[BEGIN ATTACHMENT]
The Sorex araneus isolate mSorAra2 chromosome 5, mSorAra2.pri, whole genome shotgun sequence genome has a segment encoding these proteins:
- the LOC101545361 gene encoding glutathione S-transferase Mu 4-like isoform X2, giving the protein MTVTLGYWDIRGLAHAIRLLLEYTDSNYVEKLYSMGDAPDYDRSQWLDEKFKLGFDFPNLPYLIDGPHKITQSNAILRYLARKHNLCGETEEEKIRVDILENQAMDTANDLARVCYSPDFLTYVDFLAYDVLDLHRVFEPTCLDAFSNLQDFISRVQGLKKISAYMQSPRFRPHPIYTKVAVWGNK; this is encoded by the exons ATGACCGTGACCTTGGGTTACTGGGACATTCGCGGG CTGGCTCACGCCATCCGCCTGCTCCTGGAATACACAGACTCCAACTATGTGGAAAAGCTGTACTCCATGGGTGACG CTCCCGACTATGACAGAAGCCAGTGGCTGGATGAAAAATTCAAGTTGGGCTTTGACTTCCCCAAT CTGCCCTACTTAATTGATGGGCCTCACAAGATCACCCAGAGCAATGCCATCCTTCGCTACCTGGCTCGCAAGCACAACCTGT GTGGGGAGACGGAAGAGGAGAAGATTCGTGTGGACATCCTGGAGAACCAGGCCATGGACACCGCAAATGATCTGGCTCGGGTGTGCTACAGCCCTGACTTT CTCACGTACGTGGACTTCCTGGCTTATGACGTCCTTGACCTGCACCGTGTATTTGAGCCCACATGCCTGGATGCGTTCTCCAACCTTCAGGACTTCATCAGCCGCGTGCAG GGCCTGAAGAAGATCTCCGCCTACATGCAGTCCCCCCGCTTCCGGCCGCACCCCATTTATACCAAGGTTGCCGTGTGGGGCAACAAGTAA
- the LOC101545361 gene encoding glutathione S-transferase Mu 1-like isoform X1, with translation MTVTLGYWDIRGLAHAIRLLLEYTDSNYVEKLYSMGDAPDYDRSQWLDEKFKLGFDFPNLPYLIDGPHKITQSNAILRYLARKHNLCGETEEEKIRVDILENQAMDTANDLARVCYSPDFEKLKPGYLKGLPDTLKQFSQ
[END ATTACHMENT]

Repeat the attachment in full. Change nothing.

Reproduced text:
The Sorex araneus isolate mSorAra2 chromosome 5, mSorAra2.pri, whole genome shotgun sequence genome has a segment encoding these proteins:
- the LOC101545361 gene encoding glutathione S-transferase Mu 4-like isoform X2, giving the protein MTVTLGYWDIRGLAHAIRLLLEYTDSNYVEKLYSMGDAPDYDRSQWLDEKFKLGFDFPNLPYLIDGPHKITQSNAILRYLARKHNLCGETEEEKIRVDILENQAMDTANDLARVCYSPDFLTYVDFLAYDVLDLHRVFEPTCLDAFSNLQDFISRVQGLKKISAYMQSPRFRPHPIYTKVAVWGNK; this is encoded by the exons ATGACCGTGACCTTGGGTTACTGGGACATTCGCGGG CTGGCTCACGCCATCCGCCTGCTCCTGGAATACACAGACTCCAACTATGTGGAAAAGCTGTACTCCATGGGTGACG CTCCCGACTATGACAGAAGCCAGTGGCTGGATGAAAAATTCAAGTTGGGCTTTGACTTCCCCAAT CTGCCCTACTTAATTGATGGGCCTCACAAGATCACCCAGAGCAATGCCATCCTTCGCTACCTGGCTCGCAAGCACAACCTGT GTGGGGAGACGGAAGAGGAGAAGATTCGTGTGGACATCCTGGAGAACCAGGCCATGGACACCGCAAATGATCTGGCTCGGGTGTGCTACAGCCCTGACTTT CTCACGTACGTGGACTTCCTGGCTTATGACGTCCTTGACCTGCACCGTGTATTTGAGCCCACATGCCTGGATGCGTTCTCCAACCTTCAGGACTTCATCAGCCGCGTGCAG GGCCTGAAGAAGATCTCCGCCTACATGCAGTCCCCCCGCTTCCGGCCGCACCCCATTTATACCAAGGTTGCCGTGTGGGGCAACAAGTAA
- the LOC101545361 gene encoding glutathione S-transferase Mu 1-like isoform X1, with translation MTVTLGYWDIRGLAHAIRLLLEYTDSNYVEKLYSMGDAPDYDRSQWLDEKFKLGFDFPNLPYLIDGPHKITQSNAILRYLARKHNLCGETEEEKIRVDILENQAMDTANDLARVCYSPDFEKLKPGYLKGLPDTLKQFSQ